The tightening of Singapore’s monetary policy earlier this month won’t completely counter price pressures, as efforts to reduce foreign workers in the economy push up business costs, the central bank signaled.
“While changes in the foreign worker policy are necessary to ensure a more efficient allocation of resources and a more productive workforce over the medium term, the latter will take time to come to fruition,” the Monetary Authority of Singapore said in its Macroeconomic Review today. The policy tightening is“intended to temper, but not fully offset, the pass-through of these supply-side cost increases,” it said.
The central bank, which uses the exchange rate to manageinflation, said April 13 it would allow faster currency appreciation as a report showed the island’s economy rebounded in the first quarter.
Price gains will probably remain elevated amid “modest” growth in the coming quarters as the tourism and financial industries counter “sluggish” trade-related businesses such as those in electronics, the MAS said in today’s report.
DPM Tharman: Average S'porean won't feel the sharp effects of inflation
The average Singapore will not feel the effects of a sharp inflation, Deputy Prime Minister and Finance Minister Tharman Shanmugaratnam said today in a speech at this year's May Day dinner.
He acknowledged that the 5.2 per cent increase in the Consumer Price Index (CPI) for March 2012 compared to a year ago, was a "high figure".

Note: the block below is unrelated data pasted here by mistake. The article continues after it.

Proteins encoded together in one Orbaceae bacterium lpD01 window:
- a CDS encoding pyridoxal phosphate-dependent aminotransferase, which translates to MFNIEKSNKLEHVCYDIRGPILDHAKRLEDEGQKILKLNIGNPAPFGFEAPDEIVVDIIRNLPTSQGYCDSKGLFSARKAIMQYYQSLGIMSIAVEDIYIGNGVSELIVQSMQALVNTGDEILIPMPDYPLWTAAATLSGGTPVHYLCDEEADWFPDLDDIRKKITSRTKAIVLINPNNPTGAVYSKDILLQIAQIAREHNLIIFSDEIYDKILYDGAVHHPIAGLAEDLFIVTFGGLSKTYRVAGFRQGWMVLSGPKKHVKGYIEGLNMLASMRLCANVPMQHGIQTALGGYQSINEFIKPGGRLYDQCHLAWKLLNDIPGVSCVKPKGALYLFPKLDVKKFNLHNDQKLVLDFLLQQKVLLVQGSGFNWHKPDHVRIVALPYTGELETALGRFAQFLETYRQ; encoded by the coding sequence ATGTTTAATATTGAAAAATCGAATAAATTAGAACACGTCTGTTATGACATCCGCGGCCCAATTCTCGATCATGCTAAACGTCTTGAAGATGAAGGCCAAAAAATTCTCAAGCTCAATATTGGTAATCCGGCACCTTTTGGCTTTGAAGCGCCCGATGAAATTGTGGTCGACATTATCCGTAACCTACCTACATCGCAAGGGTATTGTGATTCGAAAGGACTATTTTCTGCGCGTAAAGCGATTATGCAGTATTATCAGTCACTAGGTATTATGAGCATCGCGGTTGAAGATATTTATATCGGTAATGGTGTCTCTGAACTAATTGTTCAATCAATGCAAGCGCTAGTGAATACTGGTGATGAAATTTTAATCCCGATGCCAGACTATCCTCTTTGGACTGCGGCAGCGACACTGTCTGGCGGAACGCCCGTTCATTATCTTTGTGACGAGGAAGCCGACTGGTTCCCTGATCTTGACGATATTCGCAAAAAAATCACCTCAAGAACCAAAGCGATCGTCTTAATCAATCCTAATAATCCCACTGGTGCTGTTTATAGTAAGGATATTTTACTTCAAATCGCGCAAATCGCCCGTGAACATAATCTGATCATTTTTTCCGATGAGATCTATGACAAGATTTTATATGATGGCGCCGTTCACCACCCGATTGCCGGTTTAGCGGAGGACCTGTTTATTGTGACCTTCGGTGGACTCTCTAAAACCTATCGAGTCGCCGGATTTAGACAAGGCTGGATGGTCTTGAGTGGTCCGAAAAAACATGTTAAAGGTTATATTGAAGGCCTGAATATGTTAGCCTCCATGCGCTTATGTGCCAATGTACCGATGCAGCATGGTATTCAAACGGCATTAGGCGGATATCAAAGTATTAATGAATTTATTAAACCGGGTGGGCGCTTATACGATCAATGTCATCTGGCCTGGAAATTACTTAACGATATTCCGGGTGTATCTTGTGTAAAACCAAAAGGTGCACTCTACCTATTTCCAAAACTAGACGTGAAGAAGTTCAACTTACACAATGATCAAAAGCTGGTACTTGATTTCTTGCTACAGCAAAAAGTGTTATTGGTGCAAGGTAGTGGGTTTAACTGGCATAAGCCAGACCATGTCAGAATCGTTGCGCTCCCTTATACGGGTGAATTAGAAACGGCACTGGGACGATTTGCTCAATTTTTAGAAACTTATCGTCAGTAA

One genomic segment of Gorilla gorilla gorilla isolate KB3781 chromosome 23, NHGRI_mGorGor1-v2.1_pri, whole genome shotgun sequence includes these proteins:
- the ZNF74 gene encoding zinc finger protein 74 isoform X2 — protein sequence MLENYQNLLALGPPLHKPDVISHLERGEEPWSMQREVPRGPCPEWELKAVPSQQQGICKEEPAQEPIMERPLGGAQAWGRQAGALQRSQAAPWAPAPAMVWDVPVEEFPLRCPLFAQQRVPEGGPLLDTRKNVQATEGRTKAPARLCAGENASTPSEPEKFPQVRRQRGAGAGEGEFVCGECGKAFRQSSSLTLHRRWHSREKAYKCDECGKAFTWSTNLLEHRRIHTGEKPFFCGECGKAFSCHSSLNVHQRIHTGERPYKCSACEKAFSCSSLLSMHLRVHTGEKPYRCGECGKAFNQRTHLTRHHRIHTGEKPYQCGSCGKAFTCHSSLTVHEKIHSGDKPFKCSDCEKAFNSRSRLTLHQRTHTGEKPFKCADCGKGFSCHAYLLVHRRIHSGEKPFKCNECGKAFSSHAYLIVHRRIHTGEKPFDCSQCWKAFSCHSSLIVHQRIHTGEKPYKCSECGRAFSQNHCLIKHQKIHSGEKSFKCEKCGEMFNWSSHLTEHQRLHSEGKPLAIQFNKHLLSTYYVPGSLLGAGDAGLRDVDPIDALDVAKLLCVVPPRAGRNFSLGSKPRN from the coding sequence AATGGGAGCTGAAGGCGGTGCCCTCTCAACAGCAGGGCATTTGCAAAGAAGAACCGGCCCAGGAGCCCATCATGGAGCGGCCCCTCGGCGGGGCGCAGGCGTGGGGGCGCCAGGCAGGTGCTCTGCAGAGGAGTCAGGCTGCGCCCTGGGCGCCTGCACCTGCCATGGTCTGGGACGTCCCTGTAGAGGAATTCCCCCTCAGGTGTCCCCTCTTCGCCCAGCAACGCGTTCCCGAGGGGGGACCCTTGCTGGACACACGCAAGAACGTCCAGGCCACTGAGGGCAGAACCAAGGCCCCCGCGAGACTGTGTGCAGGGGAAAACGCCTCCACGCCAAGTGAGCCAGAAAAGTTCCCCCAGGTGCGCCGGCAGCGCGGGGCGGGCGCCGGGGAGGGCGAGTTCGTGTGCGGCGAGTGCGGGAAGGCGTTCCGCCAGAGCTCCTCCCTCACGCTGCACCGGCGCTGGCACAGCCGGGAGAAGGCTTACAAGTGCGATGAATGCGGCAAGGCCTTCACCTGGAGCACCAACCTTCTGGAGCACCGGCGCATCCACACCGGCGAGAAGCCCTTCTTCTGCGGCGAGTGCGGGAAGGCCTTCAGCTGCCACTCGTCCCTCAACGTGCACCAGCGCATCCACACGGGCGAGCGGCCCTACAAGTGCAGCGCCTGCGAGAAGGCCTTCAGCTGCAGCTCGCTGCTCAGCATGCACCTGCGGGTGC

But more than half of this inflation rate of 5.2 per cent comes from higher COE premiums on cars and the effect of higher market rents on homes, the Manpower Minister said.
So those who already own their homes and are not buying a new car will be unaffected.
In fact for most Singaporeans, inflation in actual household expenses is lower than 5 per cent.
Economic restructuring 'may strain labour ties': DPM Tharman
As Singapore restructures its economy, businesses will fold and jobs will be lost.
This could put a strain on the special relationship between the Government, labour unions and employers, warned Deputy Prime Minister Tharman Shanmugaratnam on Sunday.
There is now greater expectation for the tripartite partners to speak out in public on employment matters and even be more adversarial.
Commuters affected by yet another delay on East-West line
Rush-hour commuters again faced another of a string of disruptions and delays this morning because of a train fault on the East-West line.
The delay, of nearly half an hour, was made worse by wet weather conditions, which forced MRT trains to run at a lower speed because of slippery track conditions on elevated parts of the network.
There were no details yet on what caused the latest train fault, but the recent ones were traced to the malfunctioning pneumatic system. The system operates the train doors, brakes as well ensure the carriages are on the same level as the platform.
Venice and Singapore: A Study in Parallels
George Yeo, until recently Singapore's foreign minister, is a man given to thinking in profound historic terms. In a recent conversation, we asked him about the relevance of Venice's maritime republic to today's Singapore. To our surprise, he pulled out a speech from 1998, when he was Director of Joint Planning and Operation for the Singapore Armed Forces, in which he addressed that very topic. What follows is a condensed version of that speech.
ingapore is geographically very small. The Swiss think they are small, but those who come to Singapore realize how big Switzerland really is by comparison. We have very little land, we don't have much air space, and even the seas are claimed by others. We are forced to plan and organize very